Second, -- Have you observed differences among the persons you have
employed, growing out of differences in their education, and independent
of their natural abilities; that is, whether, as a class, those who
from early life have been accustomed to exercise their minds by reading
and studying have greater docility and quickness in applying themselves
to work? and, after the simples details are mastered, have they greater
aptitude, dexterity, or ingenuity in comprehending ordinary processes,
or in origination new ones? Do they more readily or frequently devise new
modes by which that same amount of work can be better done, or by which
more work can be done in the same time, or by which raw material or motive-power
can be economized? In short, do you obtain more work and better work, with
less waste, from those who have received what, in Massachusetts, we call
a good common-school education, or from those who have grown up in neglect
and ignorance? Is
Third, -- What, within your knowledge, has been the effect of higher degrees of mental application and culture upon the domestic and social habits of persons in your employment? Is this class more cleanly in their persons, their dress, and their households? and do they enjoy a greater immunity from those diseases which originate in a want of personal neatness and purity? Are they more exemplary in their deportment and conversation, devoting more time to intellectual pursuits or to the refining art of music, and spending their evenings and leisure hours more with their families, and less at places of resort for idle and dissipated men? Is a smaller portion of them addicted to intemperance? Are their houses kept in a superior condition? Does a more economical and judicious mode of living purchase greater comforts at the same expense, or equal comforts with less means? Are their families better brought up, more respectably dressed, more regularly attendant upon the school and the church? and do their children, when arrived at years of maturity, enter upon the active scenes of life with better prospects of success?
Fourth, -- In regard to standing and respectability among co-laborers, neighbors, and fellow-citizens generally, how do those who have enjoyed and improved the privilege of good common schools compare with the neglected and illiterate? Do the former exercise greater influence among their associates? Are they more often applied to for advice and counsel in case of difficulty, or selected as umpires or arbitrators for the decisions of minor controversies? Are higher and more intelligent circles for acquaintance open to them, from conversation and intercourse with which their own minds can be constantly improved? Are they more likely to rise from grade to grade in the scale of labor, until they enter departments where greater skill, judgment, and responsibility are required, and which therefore command a larger remuneration? Are they more likely to rise from the condition of employés, and to establish themselves in business on their own account?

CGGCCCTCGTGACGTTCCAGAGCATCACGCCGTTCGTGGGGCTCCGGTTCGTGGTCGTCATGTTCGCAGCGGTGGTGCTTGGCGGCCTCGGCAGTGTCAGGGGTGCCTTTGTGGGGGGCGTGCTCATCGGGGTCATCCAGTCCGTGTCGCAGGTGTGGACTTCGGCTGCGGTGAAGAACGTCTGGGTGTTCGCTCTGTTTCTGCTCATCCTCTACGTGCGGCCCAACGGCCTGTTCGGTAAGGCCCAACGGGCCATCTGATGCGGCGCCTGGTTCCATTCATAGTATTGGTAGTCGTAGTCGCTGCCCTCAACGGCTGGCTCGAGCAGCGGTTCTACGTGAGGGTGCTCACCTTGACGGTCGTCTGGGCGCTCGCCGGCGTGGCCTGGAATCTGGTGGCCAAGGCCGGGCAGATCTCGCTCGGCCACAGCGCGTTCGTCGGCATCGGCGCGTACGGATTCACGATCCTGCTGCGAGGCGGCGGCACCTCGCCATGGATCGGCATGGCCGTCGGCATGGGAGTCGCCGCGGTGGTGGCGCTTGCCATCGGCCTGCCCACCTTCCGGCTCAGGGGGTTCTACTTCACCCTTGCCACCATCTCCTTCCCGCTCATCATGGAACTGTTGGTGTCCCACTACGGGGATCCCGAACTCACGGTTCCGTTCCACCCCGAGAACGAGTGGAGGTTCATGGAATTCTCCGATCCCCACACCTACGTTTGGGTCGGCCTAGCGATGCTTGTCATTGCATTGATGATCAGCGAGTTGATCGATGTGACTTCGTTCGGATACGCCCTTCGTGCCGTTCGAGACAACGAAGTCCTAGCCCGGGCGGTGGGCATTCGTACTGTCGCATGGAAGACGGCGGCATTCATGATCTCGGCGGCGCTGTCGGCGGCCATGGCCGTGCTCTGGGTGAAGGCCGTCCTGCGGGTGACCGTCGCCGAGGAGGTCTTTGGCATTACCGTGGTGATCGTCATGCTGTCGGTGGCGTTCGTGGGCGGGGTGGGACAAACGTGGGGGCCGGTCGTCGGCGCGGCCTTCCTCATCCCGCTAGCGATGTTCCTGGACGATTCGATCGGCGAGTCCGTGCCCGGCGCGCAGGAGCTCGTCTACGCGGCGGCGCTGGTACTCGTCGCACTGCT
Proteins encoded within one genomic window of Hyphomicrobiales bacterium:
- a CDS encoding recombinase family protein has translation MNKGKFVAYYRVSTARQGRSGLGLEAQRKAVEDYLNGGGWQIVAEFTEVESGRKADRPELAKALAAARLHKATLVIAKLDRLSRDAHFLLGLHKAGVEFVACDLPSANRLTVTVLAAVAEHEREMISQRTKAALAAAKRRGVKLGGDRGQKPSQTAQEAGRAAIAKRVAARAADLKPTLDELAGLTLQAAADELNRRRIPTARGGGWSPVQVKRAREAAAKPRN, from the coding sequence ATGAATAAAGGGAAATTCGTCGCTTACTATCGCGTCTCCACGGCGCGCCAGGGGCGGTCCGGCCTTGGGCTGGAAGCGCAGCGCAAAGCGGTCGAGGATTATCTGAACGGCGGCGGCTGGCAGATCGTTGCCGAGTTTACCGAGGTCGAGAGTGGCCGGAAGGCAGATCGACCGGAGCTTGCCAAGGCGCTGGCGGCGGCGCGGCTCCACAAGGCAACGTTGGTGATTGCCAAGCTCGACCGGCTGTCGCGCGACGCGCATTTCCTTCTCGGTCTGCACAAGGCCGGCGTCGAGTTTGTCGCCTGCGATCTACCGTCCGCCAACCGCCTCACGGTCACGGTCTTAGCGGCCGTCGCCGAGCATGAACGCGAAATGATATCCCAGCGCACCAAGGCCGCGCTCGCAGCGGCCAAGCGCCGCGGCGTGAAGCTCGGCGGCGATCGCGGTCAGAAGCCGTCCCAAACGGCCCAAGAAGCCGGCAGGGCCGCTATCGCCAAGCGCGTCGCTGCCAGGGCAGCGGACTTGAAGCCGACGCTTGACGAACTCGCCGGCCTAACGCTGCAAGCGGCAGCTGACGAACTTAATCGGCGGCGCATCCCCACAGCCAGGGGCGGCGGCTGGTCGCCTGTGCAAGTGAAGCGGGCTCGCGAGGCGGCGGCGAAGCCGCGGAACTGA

Fifth, -- Have you observed any difference in the classes above named (I speak of them as classes, for there will, of course, be individual exceptions) in regard to punctuality and fidelity in the performance of duties? Which class is most regardful of the rights of others, and most intelligent and successful in securing their own? You will, of course, perceive that this question involves a more general one; viz., from which of the above-described classes have those who possess property, and who hope to transmit it to their children, most to fear from secret aggression, or from such public degeneracy as will loosen the bands of society, corrupt the testimony of witnesses, violate the sanctity of the juror's oath, and substitute, as a rule of right, the power of a numerical majority for the unvarying principles of justice?
Sixth, -- Finally, in regard to those who posses the largest shares
in the stock of worldly goods, could there, in your opinion, be any police
so vigilant and effective, for the protection of all the rights of person,
property, and character, as such a sound and comprehensive education and
training as our system of common schools could be made to impart? and would
not the payment of a sufficient tax to make such education and training
I am aware, my dear, sir, that, to every intelligent and reflecting man, these inquiries will seem superfluous and nugatory; and your first impulse may be to put some such interrogatory to me in reply, as whether the sun has any influence on vegetable growth, or whether it is expedient to have windows in our houses for the admission of light. I acknowledge the close analogy of the cases in point of self-evidence; but my reply is, that while we have influential persons, who dwell with us in the same common mansion of society, and who, having secured for themselves a few well-lighted apartments, now insist that total darkness is better for a portion of the occupants born and dwelling under the same roof; and while; unfortunately, a portion of these benighted occupants, from never having seen more than the feeblest glimmerings of the light of day, insist that it is better for them and their children to remain blind; while these opinions continue to exist, I hold that it is necessary to adduce facts and arguments, and to present motives, which shall prove, both to the blinded and those who would keep them so, the value and beauty of light.
P.S. If the above shall give you a general outline of my object, I would
thank you to fill it up, even though parts of it may not be distinctly
indicated by the questions.